Messier 102 (also known as M102) is a galaxy listed in the Messier Catalogue that cannot be unambiguously identified. Its original discoverer Pierre Méchain retracted his discovery two years after publication and said that it was a duplicate observation of Messier 101. Later historical evidence favors that M102 is actually the galaxy NGC 5866, although other galaxies have been suggested as possible identities. The National Aeronautics and Space Administration (NASA) considers it to be the same as NGC 5866.
The Messier Catalogue was a list of astronomical objects compiled by Charles Messier between 1771 and 1781, in which he briefly described each object and provided their coordinates on the sky. Because Messier was only interested in finding comets, he created this list of non-comet objects that frustrated his hunt for them. Astronomer Pierre Méchain collaborated with Messier on the compilation of his list.
M102 was observed by Méchain in late March or early April 1781 and was added by Messier to the final version of his catalogue published in 1781. However, Messier didn't include the coordinates of M102 on his catalogue, leading to confusion about the exact object they observed. His description of the object was the following:
Nébuleuse entre les étoiles Omicron du Bouvier & Iota du Dragon: elle est très-foible; près d'elle est une étoile de la sixième grandeur.
In 1783, Méchain retracted his discovery in a letter written to J. Bernoulli and claimed that M102 was actually an accidental duplication of M101 in the catalog. This letter was later published twice: First in original French in the Memoirs of the Berlin Academy for 1782, and second in German translation and somewhat rearranged by Johann Elert Bode in the Berliner Astronomisches Jahrbuch for 1786.
J'ajouterai seulement que N.101 et 102 a la p. 267 Connaissance des tems 1784 ne sont qu'une même nébuleuse, qui a été prise pour deux, par une faute des cartes.
I will add only that No. 101 & 102 on the p. 267 of the Connoissance des tems [for] 1784 are nothing but the same nebula, which has been taken for two, by an error in the [sky] charts.— Pierre Méchain (1783), Memoirs of the Berlin Academy for 1782
Candidate corresponding objects
Since the publication of the Messier Catalogue, a number of galaxies have been identified by different historians, professional astronomers, and amateur astronomers as corresponding to M102.
Messier 101 (also known as the Pinwheel Galaxy or NGC 5457) is a face-on spiral galaxy in the constellation Ursa Major. In a letter written in 1783 to J. Bernoulli, Pierre Méchain (who had shared information about his discoveries with Messier) claimed that M102 was actually an accidental duplication of M101 in the catalog. This letter was later published twice: First in original French in the Memoirs of the Berlin Academy for 1782, and second in German translation and somewhat rearranged by Johann Elert Bode in the Berliner Astronomisches Jahrbuch for 1786.
NGC 5866 (one of two galaxies commonly called the Spindle Galaxy) is a lenticular galaxy in the constellation Draco. This galaxy appears to closely match both the object description (by Pierre Méchain) in the printed version of the Messier Catalog of 1781, and the object position given by Charles Messier in hand-written notes on his personal list of the Messier Catalogue.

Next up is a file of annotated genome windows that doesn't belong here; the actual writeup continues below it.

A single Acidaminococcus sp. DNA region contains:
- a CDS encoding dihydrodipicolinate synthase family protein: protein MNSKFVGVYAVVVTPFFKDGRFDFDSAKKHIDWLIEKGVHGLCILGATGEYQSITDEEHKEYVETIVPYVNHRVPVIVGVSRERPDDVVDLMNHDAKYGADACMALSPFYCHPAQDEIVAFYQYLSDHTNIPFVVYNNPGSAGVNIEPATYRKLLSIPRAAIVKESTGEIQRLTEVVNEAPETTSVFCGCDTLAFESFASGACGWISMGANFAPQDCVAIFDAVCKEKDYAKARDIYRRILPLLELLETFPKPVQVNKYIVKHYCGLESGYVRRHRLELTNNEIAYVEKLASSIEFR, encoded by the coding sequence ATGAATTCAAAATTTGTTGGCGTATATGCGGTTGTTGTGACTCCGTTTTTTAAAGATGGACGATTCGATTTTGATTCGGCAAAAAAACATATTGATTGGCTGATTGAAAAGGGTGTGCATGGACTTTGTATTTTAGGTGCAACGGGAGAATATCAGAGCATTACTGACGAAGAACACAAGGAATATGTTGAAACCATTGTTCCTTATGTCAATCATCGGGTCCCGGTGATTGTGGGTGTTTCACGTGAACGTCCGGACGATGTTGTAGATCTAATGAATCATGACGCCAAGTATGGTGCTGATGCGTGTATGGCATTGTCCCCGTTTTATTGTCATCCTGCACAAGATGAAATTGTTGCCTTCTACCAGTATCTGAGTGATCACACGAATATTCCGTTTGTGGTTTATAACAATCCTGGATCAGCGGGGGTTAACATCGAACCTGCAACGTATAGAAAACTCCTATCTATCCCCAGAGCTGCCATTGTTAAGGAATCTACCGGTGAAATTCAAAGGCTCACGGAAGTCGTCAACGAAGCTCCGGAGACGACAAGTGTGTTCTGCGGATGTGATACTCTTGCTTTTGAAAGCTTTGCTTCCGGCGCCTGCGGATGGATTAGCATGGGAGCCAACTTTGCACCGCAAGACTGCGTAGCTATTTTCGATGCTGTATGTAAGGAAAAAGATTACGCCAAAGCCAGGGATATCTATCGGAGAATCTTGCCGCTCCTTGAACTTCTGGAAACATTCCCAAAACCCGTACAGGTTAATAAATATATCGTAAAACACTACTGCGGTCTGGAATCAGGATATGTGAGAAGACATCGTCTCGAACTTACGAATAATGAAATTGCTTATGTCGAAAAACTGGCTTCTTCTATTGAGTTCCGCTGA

Other possible corresponding objects
Although M101 and NGC 5866 are considered to be the two most likely candidates for M102, a few other objects have been suggested as potentially corresponding to this entry.
NGC 5879, NGC 5907, NGC 5908
NGC 5879, NGC 5907, NGC 5905, and NGC 5908 are all galaxies near the position of NGC 5866. By that criterion, they may all be as likely as NGC 5866 to be the objects that correspond to M102. However, none of these galaxies are as bright or as high in surface brightness as NGC 5866, so it is less likely that these objects correspond to M102.
NGC 5928 is a 14th magnitude galaxy located between ο Boötis and ι Serpentis. J. L. E. Dreyer, in his Notes and Corrections to the New General Catalogue, suggested that this may have been the source identified as M102 on the basis that ι Serpentis may have been misidentified as ι Draconis in the location given for the object. However, it may not have been observable by Messier and Méchain, so it is unlikely to correspond to M102.
- O'Meara, Stephen James. "M102: Mystery Solved", Sky and Telescope, volume 109, number 3, page 78, March 2005
- Frommert, Hartmut (October 2018) [May 1995]. "Messier 102. An article on the controversy". messier.seds.org. Retrieved 2 August 2020.
- Garner, Rob (22 October 2019). "Messier 102 (The Spindle Galaxy)". NASA. Retrieved 21 December 2019.
- "Messier 102". messier.seds.org. Retrieved 2 August 2020.
- Charles Messier (1781). "Catalogue des Nébuleuses & des amas d'Étoiles". Connaissance des Temps pour l'Année 1784. pp. 266–267.
- K. G. Jones (1991). Messier's Nebulae and Star Clusters (2nd ed.). Cambridge: Cambridge University Press. ISBN 0-521-37079-5.
- H. Frommert, 2006. "Messier 102: Status der Identifizierung dieses Messier-Objekts" (In German). Journal für Astronomie, No. 19 (I/2006), pp. 69–71 (January 2006)
- Méchain, Pierre (1782). "De M. Méchain, de l'Acad. R. des Sciences. De Paris, le 6 Mai 1783". Nouveaux mémoires de l'Académie royale des sciences (13): 48.
- J.L.E. Dreyer, New General Catalogue of Nebulæ and Clusters of Stars (1888), Index Catalogue (1895) Second Index Catalogue (1908), Royal Astronomical Society, London, 1971, p.283